On June 24th 2013 the Security Council, under the Presidency of the United Kingdom, issued its sixth resolution on women, peace and security, Resolution 2106. Although under the rubric of women, peace and security, the new resolution focuses on measures to prevent and deter sexual violence in armed conflict. In continuing the focus on sexual violence the resolution takes us full circle from the first resolution on women, peace and security, Resolution 1325, which incorporated the Council’s response to sexual violence within armed conflict as an element of a broader approach. The new resolution, in contrast, places sexual violence as the primary concern and then incorporates additional issues relating to women, peace and security only as elements of responding to combating sexual violence– including HIV, sexual and reproductive health, women’s participation, disarmament, demobilisation and reintegration processes.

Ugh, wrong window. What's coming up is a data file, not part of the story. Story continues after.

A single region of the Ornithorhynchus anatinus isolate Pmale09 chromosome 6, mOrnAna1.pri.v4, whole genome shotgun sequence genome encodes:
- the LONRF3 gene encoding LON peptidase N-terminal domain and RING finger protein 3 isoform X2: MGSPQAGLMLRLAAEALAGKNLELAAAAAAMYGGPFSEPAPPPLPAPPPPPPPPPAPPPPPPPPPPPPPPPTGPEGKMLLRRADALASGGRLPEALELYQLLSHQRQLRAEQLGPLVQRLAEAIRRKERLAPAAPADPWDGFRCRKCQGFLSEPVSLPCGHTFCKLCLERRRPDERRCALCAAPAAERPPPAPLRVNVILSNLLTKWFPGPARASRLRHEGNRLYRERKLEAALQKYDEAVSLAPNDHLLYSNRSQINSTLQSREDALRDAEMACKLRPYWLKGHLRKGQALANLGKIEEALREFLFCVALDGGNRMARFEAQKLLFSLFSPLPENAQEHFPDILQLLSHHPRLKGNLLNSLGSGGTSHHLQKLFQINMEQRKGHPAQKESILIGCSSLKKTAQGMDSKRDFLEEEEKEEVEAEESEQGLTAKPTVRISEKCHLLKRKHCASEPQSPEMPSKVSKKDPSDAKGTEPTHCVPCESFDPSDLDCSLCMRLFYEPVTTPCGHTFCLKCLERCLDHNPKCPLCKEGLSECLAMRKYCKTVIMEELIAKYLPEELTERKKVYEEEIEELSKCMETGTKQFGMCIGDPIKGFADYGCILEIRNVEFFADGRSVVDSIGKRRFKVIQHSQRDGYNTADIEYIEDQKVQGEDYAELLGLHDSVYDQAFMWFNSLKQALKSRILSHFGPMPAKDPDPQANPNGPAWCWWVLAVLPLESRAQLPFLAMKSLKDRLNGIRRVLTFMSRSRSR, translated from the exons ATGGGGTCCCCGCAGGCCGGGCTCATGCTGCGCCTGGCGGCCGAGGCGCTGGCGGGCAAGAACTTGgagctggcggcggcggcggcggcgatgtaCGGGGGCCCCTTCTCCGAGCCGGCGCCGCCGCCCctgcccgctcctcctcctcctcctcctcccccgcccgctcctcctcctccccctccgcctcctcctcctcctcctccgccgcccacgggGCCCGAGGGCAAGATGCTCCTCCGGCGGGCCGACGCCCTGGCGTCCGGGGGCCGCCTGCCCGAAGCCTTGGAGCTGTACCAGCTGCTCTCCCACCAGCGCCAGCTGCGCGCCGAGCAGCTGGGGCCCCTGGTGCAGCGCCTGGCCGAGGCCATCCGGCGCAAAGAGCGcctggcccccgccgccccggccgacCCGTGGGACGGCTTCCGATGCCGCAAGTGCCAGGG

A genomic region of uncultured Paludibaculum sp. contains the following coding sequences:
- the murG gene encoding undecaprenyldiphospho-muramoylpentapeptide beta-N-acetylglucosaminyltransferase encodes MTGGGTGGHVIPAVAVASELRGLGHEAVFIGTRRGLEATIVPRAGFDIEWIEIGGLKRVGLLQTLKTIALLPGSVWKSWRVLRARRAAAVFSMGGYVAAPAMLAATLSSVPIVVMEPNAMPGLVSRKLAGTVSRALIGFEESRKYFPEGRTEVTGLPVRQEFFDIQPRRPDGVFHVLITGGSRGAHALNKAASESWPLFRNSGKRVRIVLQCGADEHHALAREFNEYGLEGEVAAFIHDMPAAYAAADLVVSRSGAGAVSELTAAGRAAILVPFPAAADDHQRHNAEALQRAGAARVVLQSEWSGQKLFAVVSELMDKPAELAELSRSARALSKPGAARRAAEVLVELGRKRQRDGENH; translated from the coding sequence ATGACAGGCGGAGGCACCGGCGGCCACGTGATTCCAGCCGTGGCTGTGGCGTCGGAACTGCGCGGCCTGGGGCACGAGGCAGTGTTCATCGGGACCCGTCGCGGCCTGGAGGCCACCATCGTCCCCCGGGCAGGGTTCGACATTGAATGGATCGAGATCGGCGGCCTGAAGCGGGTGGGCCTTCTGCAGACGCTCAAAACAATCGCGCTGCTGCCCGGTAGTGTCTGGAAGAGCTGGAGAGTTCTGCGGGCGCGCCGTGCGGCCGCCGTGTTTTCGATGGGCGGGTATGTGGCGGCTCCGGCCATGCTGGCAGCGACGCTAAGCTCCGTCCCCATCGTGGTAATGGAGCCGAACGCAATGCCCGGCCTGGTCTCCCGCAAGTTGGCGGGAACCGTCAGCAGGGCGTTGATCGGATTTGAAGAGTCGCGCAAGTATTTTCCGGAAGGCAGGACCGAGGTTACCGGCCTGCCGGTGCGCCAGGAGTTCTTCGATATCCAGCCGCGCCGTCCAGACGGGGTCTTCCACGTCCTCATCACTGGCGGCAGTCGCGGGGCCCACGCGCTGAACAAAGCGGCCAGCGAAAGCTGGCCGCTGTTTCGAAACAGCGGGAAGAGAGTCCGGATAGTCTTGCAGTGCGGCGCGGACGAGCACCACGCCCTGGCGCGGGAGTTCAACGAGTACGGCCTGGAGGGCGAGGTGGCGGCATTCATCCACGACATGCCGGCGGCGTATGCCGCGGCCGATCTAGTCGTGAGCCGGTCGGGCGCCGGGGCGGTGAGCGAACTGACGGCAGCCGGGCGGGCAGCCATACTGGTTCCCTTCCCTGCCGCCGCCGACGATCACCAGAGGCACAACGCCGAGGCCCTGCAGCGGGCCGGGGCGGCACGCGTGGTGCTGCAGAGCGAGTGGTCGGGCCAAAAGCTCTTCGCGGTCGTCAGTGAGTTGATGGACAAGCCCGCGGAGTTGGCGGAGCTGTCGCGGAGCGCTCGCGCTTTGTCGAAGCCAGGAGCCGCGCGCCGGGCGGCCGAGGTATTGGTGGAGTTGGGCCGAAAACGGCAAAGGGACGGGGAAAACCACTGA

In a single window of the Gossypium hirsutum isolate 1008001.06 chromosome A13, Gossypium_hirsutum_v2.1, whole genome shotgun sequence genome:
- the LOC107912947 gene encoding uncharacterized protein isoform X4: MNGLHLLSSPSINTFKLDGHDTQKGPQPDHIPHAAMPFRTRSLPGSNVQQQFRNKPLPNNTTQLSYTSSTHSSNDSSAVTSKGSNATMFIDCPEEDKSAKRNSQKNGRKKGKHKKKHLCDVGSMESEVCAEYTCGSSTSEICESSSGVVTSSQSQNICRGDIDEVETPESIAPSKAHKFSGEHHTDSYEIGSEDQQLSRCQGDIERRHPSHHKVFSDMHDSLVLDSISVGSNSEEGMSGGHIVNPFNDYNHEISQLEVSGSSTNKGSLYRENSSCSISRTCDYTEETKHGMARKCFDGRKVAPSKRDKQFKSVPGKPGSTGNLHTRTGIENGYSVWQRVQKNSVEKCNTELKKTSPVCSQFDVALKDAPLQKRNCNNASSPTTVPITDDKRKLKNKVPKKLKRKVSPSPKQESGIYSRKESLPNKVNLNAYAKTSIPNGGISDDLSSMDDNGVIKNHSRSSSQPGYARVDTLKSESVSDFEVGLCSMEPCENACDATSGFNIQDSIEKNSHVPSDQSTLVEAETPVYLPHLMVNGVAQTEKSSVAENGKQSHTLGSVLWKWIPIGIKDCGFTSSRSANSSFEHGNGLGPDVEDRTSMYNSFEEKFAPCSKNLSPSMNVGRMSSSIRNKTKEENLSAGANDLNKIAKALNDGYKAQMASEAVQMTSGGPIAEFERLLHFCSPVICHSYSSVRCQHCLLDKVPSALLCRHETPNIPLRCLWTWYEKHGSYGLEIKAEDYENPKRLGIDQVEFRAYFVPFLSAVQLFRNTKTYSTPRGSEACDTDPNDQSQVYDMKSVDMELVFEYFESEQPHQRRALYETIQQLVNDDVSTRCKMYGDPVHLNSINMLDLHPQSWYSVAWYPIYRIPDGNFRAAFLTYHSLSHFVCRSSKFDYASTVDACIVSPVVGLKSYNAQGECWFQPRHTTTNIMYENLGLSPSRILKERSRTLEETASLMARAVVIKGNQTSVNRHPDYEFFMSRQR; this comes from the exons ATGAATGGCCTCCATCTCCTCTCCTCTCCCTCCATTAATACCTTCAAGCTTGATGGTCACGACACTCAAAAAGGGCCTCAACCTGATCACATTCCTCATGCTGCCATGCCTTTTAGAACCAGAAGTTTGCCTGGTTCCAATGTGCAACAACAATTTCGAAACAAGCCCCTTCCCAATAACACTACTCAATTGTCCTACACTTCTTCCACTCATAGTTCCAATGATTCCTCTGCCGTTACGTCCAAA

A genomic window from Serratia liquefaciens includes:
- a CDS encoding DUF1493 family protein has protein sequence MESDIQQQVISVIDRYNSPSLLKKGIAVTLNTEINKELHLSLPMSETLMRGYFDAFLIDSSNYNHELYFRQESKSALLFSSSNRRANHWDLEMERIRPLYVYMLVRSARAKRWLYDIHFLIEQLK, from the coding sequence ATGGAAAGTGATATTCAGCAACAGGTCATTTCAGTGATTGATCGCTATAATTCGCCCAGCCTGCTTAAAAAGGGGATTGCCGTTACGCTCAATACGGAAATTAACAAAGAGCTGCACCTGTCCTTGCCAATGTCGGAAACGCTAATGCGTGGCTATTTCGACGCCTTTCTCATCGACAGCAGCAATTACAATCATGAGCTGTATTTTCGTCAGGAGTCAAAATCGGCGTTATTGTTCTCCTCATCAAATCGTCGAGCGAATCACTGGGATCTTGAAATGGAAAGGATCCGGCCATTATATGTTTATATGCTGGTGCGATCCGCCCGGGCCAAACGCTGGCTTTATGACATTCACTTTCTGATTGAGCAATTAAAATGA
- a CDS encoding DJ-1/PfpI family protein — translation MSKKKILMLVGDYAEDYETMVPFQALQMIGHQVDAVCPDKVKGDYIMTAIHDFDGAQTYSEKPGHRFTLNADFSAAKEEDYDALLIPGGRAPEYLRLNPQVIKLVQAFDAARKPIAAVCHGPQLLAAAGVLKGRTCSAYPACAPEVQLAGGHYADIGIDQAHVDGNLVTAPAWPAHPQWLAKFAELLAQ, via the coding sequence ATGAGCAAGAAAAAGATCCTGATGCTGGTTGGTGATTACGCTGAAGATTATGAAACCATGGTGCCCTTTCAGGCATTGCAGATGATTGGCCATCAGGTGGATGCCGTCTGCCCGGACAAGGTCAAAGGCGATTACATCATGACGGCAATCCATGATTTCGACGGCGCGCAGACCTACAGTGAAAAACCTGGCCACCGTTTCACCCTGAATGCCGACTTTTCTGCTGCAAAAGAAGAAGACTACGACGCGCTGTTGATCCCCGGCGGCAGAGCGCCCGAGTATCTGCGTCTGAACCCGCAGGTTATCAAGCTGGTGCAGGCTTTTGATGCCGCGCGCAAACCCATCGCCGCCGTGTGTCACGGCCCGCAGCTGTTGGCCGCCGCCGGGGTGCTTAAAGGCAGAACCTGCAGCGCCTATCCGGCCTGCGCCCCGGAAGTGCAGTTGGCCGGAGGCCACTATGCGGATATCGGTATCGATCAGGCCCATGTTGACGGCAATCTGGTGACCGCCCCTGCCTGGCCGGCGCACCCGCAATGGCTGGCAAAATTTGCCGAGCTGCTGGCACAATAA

While deploring the violence and suffering men and women experience as victims of conflict, including sexual violence, I wish to challenge the disproportionate attention to sexual violence as the epitome of women’s experiences of armed conflict. The failure of this approach to see or hear women as actors across the spectrum of conflict experiences reinforces women as represented through victimhood, vulnerability and childhood. Although Resolution 2106 acknowledges men and women as victims of sexual violence in armed conflict (in paragraph 6 of the preamble) the operative paragraphs fall back into the use of ‘women and children’ terminology risking not only the erasure of the experiences of male survivors but also re-asserting an equivalence between women and children in conflict situations that is ultimately harmful to women. Continue reading